An unconventional 19th-century sleuth and her equally eccentric sidekick uncover dark secrets of the upper class in this sequel to A Curious Beginning (2015).
Once Lord Rosemorran, an avid collector of natural wonders, trips over Patricia, his beloved tortoise, his fractured thigh puts paid to the South Seas expedition he’s planned with his resident natural scientists, Veronica Speedwell and the Hon. Revelstoke “Stoker” Templeton-Vane. So Veronica’s on hand to accept an invitation from Rosemorran’s sister to a society for women and a hush-hush meeting with Princess Louise, Queen Victoria’s daughter. The princess wants Veronica to use her detective skills and her discretion to clear the name of Miles Ramsforth, who will hang for the murder of his mistress, Princess Louise’s artist friend Artemisia, if Veronica doesn’t prove his innocence. If she does, she may be allowed to communicate with her father, HRH the Prince of Wales, who secretly married Veronica’s mother and abandoned them both for a royal bride. Although Veronica agrees to the task and the bait, she has her own reason for meeting the father who won’t and can’t acknowledge her. Trained in self-defense and butterfly collecting, she’s not so independent that she fails to enlist her good friend Stoker to help penetrate the artistic world Artemisia inhabited—and give Stoker the dubious honor of posing in varying states of undress for a statue of Perseus. A visit to Ramsforth’s estate includes a tour of a grotto of forbidden delights, along with a very detailed, very incriminating ledger of all the visitors to the place. Gamboling with Stoker from theater box to funeral parlor to opium den, Veronica finds not only that they’ve been too quick to eliminate a suspect, but that they have more in common than their repressed passion for each other.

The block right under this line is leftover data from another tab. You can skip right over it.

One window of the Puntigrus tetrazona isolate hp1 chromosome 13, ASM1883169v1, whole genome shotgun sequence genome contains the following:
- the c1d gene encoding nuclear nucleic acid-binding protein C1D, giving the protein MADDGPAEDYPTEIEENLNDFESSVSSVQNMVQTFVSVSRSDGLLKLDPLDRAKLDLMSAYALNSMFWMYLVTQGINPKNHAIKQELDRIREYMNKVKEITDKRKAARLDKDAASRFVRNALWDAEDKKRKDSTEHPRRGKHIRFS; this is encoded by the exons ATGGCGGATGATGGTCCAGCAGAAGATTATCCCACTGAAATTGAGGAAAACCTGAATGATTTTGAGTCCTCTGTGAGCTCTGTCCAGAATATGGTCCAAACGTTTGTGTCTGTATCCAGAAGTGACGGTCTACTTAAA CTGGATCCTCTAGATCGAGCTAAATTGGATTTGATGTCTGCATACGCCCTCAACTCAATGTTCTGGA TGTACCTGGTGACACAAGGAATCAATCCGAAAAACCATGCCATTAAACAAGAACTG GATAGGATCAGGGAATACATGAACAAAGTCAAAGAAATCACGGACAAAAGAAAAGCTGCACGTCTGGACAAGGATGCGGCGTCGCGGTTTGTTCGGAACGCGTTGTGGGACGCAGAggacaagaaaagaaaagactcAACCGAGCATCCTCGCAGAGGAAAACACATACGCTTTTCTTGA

Although Raybourn’s wit and whimsy veer dangerously close to the twee, you have to admire her self-sufficient heroine, who divides her attention so comfortably between lepidoptery and Victorian sexcapades.